See, I was initially approached to participate in the challenge. I declined. I elected not to participate because while asking around about what the challenge was for, who chose dumping a bucket of ice water over one’s head as the way to meet the challenge, why ice water, what does ice water symbolize, and other questions that I hope people are asking themselves before they donate, I received zero response. I only got grief for questioning my participation.
A few weeks ago, I attended a conference for work: the CASE District I Conference in Boston (CASE stands for the Council for Advancement and Support of Education). Nancy Frates was one of the keynote speakers during the conference. She is the mother of Pete Frates, the gentleman whose story initially sparked the ALS Ice Bucket Challenge. Titled “Team Frate Train and Why the ALS Ice Bucket Challenge Went Viral”, Mrs. Frates’ speech touched upon her son’s story, the start of fundraising efforts, and the campaign that became Team Frate Train. Listening to the “conductor” directly, I felt ashamed that I didn’t jump onboard the first time the call was announced.
The story was so compelling and very personal. Mrs. Frates talked about her son’s journey through college baseball and the brief professional career that followed, his diagnosis, the deterioration of his neurological system, and the impact ALS (also known as Lou Gehrig’s disease) has had on Pete and his family, including his newlywed status. This story pulled at my heart strings to the point that I, in the near future once finances allow, will donate to the ALS Foundation.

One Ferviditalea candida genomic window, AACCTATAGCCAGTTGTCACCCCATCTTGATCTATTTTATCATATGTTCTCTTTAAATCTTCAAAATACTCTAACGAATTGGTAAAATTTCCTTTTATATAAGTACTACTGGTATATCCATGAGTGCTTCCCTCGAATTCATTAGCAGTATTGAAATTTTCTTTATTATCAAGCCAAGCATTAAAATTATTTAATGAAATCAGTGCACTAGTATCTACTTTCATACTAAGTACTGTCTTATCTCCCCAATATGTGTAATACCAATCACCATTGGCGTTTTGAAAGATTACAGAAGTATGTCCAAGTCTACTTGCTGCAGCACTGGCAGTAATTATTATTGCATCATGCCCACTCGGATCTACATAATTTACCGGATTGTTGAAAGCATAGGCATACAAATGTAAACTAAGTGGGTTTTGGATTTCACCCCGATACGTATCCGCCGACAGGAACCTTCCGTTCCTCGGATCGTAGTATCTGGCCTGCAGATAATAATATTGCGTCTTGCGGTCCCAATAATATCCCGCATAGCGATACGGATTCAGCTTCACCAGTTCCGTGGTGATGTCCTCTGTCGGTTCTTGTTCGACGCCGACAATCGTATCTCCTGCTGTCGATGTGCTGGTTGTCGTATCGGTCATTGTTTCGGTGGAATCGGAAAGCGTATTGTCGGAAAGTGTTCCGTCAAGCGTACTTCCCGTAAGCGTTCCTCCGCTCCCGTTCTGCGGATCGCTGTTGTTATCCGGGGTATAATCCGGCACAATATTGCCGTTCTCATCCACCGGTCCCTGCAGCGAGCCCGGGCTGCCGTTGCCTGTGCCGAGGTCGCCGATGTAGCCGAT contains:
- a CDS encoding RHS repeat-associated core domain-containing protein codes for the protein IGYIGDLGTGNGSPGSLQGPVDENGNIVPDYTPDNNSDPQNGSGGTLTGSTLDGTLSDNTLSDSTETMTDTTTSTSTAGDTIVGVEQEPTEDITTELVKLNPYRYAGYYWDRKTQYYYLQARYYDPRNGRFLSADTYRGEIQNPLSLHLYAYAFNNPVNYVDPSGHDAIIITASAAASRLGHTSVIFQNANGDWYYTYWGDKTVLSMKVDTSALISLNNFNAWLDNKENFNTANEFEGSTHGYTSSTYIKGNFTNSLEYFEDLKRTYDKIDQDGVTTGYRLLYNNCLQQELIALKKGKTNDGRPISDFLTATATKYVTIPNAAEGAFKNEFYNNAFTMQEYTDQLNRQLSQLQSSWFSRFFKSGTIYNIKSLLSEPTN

The purpose of this post is to emphasis the importance of a story.
I’d like to think of myself as an informed consumer and someone who wants to be actively involved in social change. To effectively do this, I absolutely have to know what I’m attaching my name to.
I approach philanthropy similar to that of the funders on the ABC show, Shark Tank. They’re not necessarily participating in philanthropy yet the concept of the show mirrors the essence of it. They hear a story, see a demonstration (in most cases) and get to know the product and its creators prior to offering funding. I don’t have the type of money that these sponsors have but I strive to offer my time, talent, and treasure (whether it’s through the form of a monetary contribution, volunteering or serving on a board of directors for a nonprofit organization).
I feel like being “in the know” of whatever you’re contributing to makes for sustained involvement, which helps to improve the conditions that these types of initiatives are raising money for. I believe that while crowdfunding is a great initiative overall and is getting people involved on equal footing in giving back with no barriers or prejudices towards socioeconomic status, I advocate for being educated on what you’re donating to. For your name is attached to those efforts as well.
The next time a link to a Go Fund Me campaign (or some other crowdfunding) campaign comes across your social media feed, please do your research prior to contributing and also before asking other to join the bandwagon. And, for those who are preparing crowd funding pages, be prepared to share your story – in a compelling way in order to move hearts and motivate others to feel as passionate and attached to your cause equally as you and others closest to you. While a small step, these sheer minutes, in most cases, seconds, will lead towards smarter and more effective philanthropy.